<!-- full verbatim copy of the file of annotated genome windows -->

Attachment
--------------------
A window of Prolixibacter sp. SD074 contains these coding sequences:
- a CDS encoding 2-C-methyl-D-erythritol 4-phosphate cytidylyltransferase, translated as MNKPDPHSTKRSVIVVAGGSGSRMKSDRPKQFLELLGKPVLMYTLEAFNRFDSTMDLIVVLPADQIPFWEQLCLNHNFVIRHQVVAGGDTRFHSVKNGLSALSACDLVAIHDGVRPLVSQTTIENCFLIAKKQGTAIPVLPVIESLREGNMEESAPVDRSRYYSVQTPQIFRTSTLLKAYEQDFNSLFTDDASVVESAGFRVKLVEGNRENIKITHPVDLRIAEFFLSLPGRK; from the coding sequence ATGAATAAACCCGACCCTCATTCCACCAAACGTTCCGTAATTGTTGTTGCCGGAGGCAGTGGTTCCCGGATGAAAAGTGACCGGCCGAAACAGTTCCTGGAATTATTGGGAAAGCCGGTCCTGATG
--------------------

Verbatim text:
A window of Prolixibacter sp. SD074 contains these coding sequences:
- a CDS encoding 2-C-methyl-D-erythritol 4-phosphate cytidylyltransferase, translated as MNKPDPHSTKRSVIVVAGGSGSRMKSDRPKQFLELLGKPVLMYTLEAFNRFDSTMDLIVVLPADQIPFWEQLCLNHNFVIRHQVVAGGDTRFHSVKNGLSALSACDLVAIHDGVRPLVSQTTIENCFLIAKKQGTAIPVLPVIESLREGNMEESAPVDRSRYYSVQTPQIFRTSTLLKAYEQDFNSLFTDDASVVESAGFRVKLVEGNRENIKITHPVDLRIAEFFLSLPGRK; from the coding sequence ATGAATAAACCCGACCCTCATTCCACCAAACGTTCCGTAATTGTTGTTGCCGGAGGCAGTGGTTCCCGGATGAAAAGTGACCGGCCGAAACAGTTCCTGGAATTATTGGGAAAGCCGGTCCTGATG